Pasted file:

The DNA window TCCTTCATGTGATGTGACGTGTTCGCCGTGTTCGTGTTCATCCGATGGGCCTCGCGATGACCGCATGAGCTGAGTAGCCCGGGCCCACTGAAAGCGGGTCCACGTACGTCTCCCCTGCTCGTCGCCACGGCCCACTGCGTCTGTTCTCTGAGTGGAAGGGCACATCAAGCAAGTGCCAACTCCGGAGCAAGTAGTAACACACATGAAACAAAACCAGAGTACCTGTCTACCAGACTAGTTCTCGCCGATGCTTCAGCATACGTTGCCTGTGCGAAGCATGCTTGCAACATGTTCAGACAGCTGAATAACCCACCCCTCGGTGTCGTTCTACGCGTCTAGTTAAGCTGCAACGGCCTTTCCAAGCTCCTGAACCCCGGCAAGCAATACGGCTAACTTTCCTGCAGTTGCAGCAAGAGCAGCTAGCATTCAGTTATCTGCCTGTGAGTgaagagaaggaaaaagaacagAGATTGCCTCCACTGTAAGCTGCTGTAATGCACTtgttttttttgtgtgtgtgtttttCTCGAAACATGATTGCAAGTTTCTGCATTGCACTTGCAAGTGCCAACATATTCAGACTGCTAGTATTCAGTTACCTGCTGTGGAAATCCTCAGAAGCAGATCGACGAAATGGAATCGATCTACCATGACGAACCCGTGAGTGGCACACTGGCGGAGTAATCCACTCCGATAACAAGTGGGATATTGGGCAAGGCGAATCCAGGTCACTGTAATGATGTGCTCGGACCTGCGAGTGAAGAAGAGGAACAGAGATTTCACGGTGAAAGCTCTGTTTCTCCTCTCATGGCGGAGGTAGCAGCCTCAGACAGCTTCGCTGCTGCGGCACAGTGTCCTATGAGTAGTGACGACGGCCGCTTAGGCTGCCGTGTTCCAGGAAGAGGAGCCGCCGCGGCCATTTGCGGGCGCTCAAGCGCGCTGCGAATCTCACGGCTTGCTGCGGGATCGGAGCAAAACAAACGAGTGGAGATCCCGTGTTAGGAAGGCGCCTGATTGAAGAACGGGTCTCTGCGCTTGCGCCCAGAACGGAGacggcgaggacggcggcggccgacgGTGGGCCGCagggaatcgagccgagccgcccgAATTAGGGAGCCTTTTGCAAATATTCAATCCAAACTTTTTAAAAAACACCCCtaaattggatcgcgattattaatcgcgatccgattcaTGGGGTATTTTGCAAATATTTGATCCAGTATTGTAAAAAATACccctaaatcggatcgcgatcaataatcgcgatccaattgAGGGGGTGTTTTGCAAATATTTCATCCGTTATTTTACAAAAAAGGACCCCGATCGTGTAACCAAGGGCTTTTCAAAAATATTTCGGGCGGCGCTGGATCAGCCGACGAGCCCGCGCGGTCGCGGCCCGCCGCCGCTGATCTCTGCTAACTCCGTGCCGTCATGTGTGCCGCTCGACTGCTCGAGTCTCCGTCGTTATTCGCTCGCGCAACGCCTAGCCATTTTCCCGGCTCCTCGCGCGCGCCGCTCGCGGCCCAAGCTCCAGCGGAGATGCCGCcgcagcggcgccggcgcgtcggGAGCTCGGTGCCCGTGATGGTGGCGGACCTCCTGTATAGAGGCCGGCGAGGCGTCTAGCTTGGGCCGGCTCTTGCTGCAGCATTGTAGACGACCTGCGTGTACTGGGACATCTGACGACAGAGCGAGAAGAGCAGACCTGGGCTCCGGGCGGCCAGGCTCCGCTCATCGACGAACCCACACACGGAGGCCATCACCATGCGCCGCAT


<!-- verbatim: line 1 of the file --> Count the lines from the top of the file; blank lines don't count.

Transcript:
The DNA window TCCTTCATGTGATGTGACGTGTTCGCCGTGTTCGTGTTCATCCGATGGGCCTCGCGATGACCGCATGAGCTGAGTAGCCCGGGCCCACTGAAAGCGGGTCCACGTACGTCTCCCCTGCTCGTCGCCACGGCCCACTGCGTCTGTTCTCTGAGTGGAAGGGCACATCAAGCAAGTGCCAACTCCGGAGCAAGTAGTAACACACATGAAACAAAACCAGAGTACCTGTCTACCAGACTAGTTCTCGCCGATGCTTCAGCATACGTTGCCTGTGCGAAGCATGCTTGCAACATGTTCAGACAGCTGAATAACCCACCCCTCGGTGTCGTTCTACGCGTCTAGTTAAGCTGCAACGGCCTTTCCAAGCTCCTGAACCCCGGCAAGCAATACGGCTAACTTTCCTGCAGTTGCAGCAAGAGCAGCTAGCATTCAGTTATCTGCCTGTGAGTgaagagaaggaaaaagaacagAGATTGCCTCCACTGTAAGCTGCTGTAATGCACTtgttttttttgtgtgtgtgtttttCTCGAAACATGATTGCAAGTTTCTGCATTGCACTTGCAAGTGCCAACATATTCAGACTGCTAGTATTCAGTTACCTGCTGTGGAAATCCTCAGAAGCAGATCGACGAAATGGAATCGATCTACCATGACGAACCCGTGAGTGGCACACTGGCGGAGTAATCCACTCCGATAACAAGTGGGATATTGGGCAAGGCGAATCCAGGTCACTGTAATGATGTGCTCGGACCTGCGAGTGAAGAAGAGGAACAGAGATTTCACGGTGAAAGCTCTGTTTCTCCTCTCATGGCGGAGGTAGCAGCCTCAGACAGCTTCGCTGCTGCGGCACAGTGTCCTATGAGTAGTGACGACGGCCGCTTAGGCTGCCGTGTTCCAGGAAGAGGAGCCGCCGCGGCCATTTGCGGGCGCTCAAGCGCGCTGCGAATCTCACGGCTTGCTGCGGGATCGGAGCAAAACAAACGAGTGGAGATCCCGTGTTAGGAAGGCGCCTGATTGAAGAACGGGTCTCTGCGCTTGCGCCCAGAACGGAGacggcgaggacggcggcggccgacgGTGGGCCGCagggaatcgagccgagccgcccgAATTAGGGAGCCTTTTGCAAATATTCAATCCAAACTTTTTAAAAAACACCCCtaaattggatcgcgattattaatcgcgatccgattcaTGGGGTATTTTGCAAATATTTGATCCAGTATTGTAAAAAATACccctaaatcggatcgcgatcaataatcgcgatccaattgAGGGGGTGTTTTGCAAATATTTCATCCGTTATTTTACAAAAAAGGACCCCGATCGTGTAACCAAGGGCTTTTCAAAAATATTTCGGGCGGCGCTGGATCAGCCGACGAGCCCGCGCGGTCGCGGCCCGCCGCCGCTGATCTCTGCTAACTCCGTGCCGTCATGTGTGCCGCTCGACTGCTCGAGTCTCCGTCGTTATTCGCTCGCGCAACGCCTAGCCATTTTCCCGGCTCCTCGCGCGCGCCGCTCGCGGCCCAAGCTCCAGCGGAGATGCCGCcgcagcggcgccggcgcgtcggGAGCTCGGTGCCCGTGATGGTGGCGGACCTCCTGTATAGAGGCCGGCGAGGCGTCTAGCTTGGGCCGGCTCTTGCTGCAGCATTGTAGACGACCTGCGTGTACTGGGACATCTGACGACAGAGCGAGAAGAGCAGACCTGGGCTCCGGGCGGCCAGGCTCCGCTCATCGACGAACCCACACACGGAGGCCATCACCATGCGCCGCAT